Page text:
As a member of CEO’s for Gender Equality, Chief Executive of the WACA Christina Matthews, has been the driving force behind reaching gender equality in the workplace.
Before her appointment in 2012, females only made up a quarter of the 61 staff members in the predominantly male-dominated sport. This year 39% of all staff, 42% of Managers and 56% of General Managers are women.
Female participation has increased a staggering 550% in WA over the past seven years with almost 70,000 females participating in cricket across the State according to last season’s census report.
This year the Rebel Women’s Big Bash League will transition to a standalone competition, after a strong summer of TV viewership and crowd attendance.
Nearly 32,000 people headed to WBBL games in Perth this summer that led to the Scorchers increasing their average attendance by 54% in one year, 45% higher than the national average.
As cricket continues to grow among women in WA Ms Matthews says there is still a lot of work to do.
“It’s a work in progress to create a truly gender equal sport,” she said.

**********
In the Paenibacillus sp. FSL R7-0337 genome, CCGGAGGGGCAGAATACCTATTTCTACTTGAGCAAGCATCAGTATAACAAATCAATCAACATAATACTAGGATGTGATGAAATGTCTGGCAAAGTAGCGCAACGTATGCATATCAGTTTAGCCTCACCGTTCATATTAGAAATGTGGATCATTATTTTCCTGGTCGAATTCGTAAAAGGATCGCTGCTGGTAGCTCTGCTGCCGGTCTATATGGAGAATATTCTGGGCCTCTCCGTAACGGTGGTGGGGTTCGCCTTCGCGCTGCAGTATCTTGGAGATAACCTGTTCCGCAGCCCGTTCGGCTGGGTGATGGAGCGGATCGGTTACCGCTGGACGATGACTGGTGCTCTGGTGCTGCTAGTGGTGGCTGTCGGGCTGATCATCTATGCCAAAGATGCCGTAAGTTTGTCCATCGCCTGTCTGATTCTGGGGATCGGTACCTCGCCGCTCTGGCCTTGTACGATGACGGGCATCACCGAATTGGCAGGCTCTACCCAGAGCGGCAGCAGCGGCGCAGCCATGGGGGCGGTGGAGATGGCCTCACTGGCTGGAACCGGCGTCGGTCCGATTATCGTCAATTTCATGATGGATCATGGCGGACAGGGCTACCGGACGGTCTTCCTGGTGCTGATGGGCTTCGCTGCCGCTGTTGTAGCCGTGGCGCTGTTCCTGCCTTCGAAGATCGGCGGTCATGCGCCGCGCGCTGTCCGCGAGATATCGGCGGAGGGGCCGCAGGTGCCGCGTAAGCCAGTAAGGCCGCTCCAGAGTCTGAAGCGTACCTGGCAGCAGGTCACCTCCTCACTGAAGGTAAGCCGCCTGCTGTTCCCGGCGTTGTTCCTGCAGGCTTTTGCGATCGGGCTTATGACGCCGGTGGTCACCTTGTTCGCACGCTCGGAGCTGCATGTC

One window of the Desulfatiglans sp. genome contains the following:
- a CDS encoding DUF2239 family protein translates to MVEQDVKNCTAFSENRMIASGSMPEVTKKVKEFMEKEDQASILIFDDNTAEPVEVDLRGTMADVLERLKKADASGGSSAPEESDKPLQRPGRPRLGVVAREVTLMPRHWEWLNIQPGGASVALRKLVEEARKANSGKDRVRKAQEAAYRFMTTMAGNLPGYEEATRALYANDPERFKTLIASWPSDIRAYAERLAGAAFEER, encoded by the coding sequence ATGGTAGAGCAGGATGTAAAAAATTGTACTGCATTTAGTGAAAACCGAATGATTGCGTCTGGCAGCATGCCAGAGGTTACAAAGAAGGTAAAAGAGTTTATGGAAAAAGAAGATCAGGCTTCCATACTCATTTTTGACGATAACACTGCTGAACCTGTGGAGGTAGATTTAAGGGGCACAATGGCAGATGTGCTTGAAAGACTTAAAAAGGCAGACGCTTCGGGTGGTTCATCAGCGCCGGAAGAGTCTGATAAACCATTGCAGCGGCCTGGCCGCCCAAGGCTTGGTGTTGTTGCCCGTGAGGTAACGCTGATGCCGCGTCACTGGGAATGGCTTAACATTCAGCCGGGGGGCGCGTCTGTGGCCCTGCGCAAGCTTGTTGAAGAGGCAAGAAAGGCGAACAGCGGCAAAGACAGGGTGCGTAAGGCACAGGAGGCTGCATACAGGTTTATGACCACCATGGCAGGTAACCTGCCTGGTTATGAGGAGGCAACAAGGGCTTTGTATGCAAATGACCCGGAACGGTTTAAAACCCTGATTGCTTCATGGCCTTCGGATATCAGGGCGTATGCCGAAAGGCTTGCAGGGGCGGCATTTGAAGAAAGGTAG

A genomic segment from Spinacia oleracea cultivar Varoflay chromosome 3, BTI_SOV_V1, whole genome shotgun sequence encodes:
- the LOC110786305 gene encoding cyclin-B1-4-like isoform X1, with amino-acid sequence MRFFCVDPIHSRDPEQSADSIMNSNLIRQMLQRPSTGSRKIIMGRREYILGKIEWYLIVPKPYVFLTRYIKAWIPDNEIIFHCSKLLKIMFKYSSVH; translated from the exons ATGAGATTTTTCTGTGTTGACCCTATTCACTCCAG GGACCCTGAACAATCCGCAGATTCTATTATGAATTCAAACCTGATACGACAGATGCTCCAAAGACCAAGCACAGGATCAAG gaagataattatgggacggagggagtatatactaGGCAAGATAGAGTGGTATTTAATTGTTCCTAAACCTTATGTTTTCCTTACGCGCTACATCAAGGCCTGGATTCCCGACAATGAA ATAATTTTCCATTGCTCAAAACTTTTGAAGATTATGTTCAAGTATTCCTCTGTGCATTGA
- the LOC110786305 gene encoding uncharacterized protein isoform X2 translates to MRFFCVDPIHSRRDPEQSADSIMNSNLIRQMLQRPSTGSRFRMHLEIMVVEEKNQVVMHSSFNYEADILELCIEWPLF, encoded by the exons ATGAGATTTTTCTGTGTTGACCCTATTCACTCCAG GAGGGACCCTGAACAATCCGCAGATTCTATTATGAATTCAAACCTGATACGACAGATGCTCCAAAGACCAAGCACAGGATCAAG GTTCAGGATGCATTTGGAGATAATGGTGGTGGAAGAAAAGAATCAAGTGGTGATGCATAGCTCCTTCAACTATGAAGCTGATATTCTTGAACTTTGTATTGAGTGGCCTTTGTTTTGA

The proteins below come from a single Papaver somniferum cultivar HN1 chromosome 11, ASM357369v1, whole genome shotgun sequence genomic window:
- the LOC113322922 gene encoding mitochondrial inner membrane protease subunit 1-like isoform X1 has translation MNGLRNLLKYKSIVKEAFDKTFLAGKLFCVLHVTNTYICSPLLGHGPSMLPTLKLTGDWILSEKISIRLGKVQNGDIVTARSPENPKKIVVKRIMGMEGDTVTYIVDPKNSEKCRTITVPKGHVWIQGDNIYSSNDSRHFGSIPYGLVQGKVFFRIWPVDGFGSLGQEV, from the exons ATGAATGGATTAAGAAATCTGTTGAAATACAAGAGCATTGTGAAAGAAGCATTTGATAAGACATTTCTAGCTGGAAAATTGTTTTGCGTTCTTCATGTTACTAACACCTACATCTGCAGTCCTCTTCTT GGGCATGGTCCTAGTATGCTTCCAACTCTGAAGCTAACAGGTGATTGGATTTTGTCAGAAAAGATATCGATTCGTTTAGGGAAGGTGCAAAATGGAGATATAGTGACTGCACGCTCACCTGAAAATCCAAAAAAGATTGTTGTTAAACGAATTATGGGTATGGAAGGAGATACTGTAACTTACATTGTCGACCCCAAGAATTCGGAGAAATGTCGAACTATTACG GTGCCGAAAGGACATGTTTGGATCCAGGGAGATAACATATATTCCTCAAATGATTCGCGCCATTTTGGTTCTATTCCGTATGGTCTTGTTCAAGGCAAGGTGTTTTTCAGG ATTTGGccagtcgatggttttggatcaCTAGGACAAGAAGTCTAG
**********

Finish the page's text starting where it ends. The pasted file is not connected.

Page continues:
“Both the WACA and Cricket Australia have very consciously planned what needs to be done and will continue driving equality in all areas of cricket; from community to elite teams.
“It’s not just about setting quotas, it’s about an on-going conversation to change the public mindset of what type of sport cricket is.
“We’ve seen the results already across the board with increased revenue, stronger crowds and growth in female participation numbers.
“If we can achieve it here, in what used to be a male dominated sport, any organisation or sport can do the same and reap the benefits.”
The Australian Cricket 2019 Press for Progress Report, released nationally this week, outlines the noteworthy achievements for the sport including a continual growth of girls participation and the transition to standalone Rebel Women’s Big Bash League.